• September 21, 2014

John Gilmore’s war chest tops Killeen ISD school board race

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Posted: Thursday, May 9, 2013 4:30 am | Updated: 11:04 am, Thu May 8, 2014.

Campaign finance reports are shedding light on how much money Killeen school board candidates raised and spent ahead of Saturday’s election.

The most recent reports submitted to the Killeen Independent School District showed local business owner John Gilmore raised $8,655 in political contributions between April 2 and May 1 in his bid for the board’s Place 2 seat. Noted donors listed in the report include Gilmore’s father and Killeen Councilman Wayne Gilmore, as well as local business owners Bradley and A. G. Whitis, who contributed $1,500 to the campaign during the reporting period.

Susan Jones, the incumbent for Place 2, reported $1,799 in contributions from April 12 to Friday. For the previous reporting period, which ran from Feb. 12 to April 11, Jones reported $2,250 in total contributions. Noted donors to Jones’ re-election campaign include former Central Texas College Chancellor James Anderson.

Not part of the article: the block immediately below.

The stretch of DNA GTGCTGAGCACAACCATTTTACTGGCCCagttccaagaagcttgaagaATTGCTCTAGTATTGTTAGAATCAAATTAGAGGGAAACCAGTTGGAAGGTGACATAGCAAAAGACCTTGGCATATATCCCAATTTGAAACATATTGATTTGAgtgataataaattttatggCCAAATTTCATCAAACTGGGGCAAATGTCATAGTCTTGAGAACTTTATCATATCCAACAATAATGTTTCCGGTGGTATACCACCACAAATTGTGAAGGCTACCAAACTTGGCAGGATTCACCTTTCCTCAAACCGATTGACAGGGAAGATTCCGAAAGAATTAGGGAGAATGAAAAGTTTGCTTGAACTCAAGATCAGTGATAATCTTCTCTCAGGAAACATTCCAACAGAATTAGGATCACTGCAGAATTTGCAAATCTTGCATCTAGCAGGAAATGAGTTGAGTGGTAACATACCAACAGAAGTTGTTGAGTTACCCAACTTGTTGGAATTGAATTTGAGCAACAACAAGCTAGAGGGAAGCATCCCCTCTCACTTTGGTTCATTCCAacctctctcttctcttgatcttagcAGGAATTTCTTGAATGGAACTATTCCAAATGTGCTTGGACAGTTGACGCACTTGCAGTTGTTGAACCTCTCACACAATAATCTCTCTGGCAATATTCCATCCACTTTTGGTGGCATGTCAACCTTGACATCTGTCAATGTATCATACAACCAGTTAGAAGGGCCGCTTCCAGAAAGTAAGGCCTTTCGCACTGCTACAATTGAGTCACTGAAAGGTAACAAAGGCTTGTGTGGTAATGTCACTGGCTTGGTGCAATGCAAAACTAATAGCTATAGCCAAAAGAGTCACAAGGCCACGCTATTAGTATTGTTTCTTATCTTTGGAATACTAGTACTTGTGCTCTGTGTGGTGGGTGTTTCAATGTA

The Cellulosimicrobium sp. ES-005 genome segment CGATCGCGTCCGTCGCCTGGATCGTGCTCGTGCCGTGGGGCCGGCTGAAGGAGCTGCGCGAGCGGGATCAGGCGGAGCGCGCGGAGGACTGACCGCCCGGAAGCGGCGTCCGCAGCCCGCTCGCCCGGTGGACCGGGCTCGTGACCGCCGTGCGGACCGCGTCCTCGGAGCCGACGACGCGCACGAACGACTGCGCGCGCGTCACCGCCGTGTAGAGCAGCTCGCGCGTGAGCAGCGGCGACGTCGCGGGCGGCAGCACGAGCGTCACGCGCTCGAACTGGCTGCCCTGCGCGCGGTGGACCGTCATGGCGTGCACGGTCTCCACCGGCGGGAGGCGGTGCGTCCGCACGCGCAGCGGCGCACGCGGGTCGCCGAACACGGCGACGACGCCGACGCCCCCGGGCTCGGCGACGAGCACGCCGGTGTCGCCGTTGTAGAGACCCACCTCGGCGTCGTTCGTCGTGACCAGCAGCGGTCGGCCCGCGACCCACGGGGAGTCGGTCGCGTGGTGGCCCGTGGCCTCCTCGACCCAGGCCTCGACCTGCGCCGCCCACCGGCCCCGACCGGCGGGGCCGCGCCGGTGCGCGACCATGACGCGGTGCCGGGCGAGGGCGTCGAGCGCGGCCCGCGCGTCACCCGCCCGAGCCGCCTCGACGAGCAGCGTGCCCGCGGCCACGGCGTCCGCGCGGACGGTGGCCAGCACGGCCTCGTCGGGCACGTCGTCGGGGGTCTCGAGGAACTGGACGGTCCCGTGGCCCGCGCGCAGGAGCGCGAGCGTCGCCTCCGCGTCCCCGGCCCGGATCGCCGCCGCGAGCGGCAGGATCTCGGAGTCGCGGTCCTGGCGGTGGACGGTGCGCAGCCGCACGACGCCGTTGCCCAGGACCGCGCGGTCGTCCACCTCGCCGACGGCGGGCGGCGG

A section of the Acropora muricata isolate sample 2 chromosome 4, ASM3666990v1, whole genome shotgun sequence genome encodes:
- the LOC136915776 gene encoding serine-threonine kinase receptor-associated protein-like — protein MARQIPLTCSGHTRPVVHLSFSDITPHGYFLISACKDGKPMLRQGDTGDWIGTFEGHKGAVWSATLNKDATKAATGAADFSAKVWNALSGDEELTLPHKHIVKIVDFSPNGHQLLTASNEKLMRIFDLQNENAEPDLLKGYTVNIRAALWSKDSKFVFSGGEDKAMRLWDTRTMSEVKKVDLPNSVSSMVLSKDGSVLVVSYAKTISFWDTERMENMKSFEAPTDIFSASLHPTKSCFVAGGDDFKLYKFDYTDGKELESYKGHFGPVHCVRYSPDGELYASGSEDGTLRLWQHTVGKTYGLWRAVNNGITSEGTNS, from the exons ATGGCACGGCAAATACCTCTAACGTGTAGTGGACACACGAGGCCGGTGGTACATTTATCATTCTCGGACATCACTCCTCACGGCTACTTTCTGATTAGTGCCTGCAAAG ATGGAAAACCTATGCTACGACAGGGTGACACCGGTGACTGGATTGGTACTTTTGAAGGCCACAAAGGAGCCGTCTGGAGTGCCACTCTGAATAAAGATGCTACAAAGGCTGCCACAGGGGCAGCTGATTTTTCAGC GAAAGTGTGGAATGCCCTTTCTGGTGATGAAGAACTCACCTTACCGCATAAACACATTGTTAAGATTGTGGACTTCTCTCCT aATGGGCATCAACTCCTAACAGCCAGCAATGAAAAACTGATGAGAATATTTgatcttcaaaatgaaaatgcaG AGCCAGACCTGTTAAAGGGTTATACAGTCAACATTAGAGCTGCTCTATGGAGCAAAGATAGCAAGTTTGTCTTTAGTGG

Those same reports also show how much money both candidates spent in their bid for the seat — one of two contested school board races in Saturday’s election. According to the reports, Gilmore spent $8,468 between April 2 and May 1, while Jones’ expenditures between April 12 and Friday totaled $2,100.

In the race for the Place 1 seat, incumbent board President Shelley Wells reported contributions totaling $150 for April 2 through May 1. The same report shows Wells spent $1,321.

Wells’ opponent, Lan Carter, a career counselor at Fort Hood, had not turned in any campaign finance reports for either of the two reporting periods. Responding to questions from the Herald via email Wednesday, Carter said she had forgotten to turn in the paperwork.

“Basically, I forgot about the deadlines,” Carter said. “As my focus was elsewhere in regards to the campaign, such as block walking.”

Carter said she planned to file the reports with the district today.

Tim Sorrells, general counsel for the Texas Ethics Commission, said candidates who fail to file campaign finance reports could potentially face criminal misdemeanor charges, as well as a civil fine of up to $5,000.

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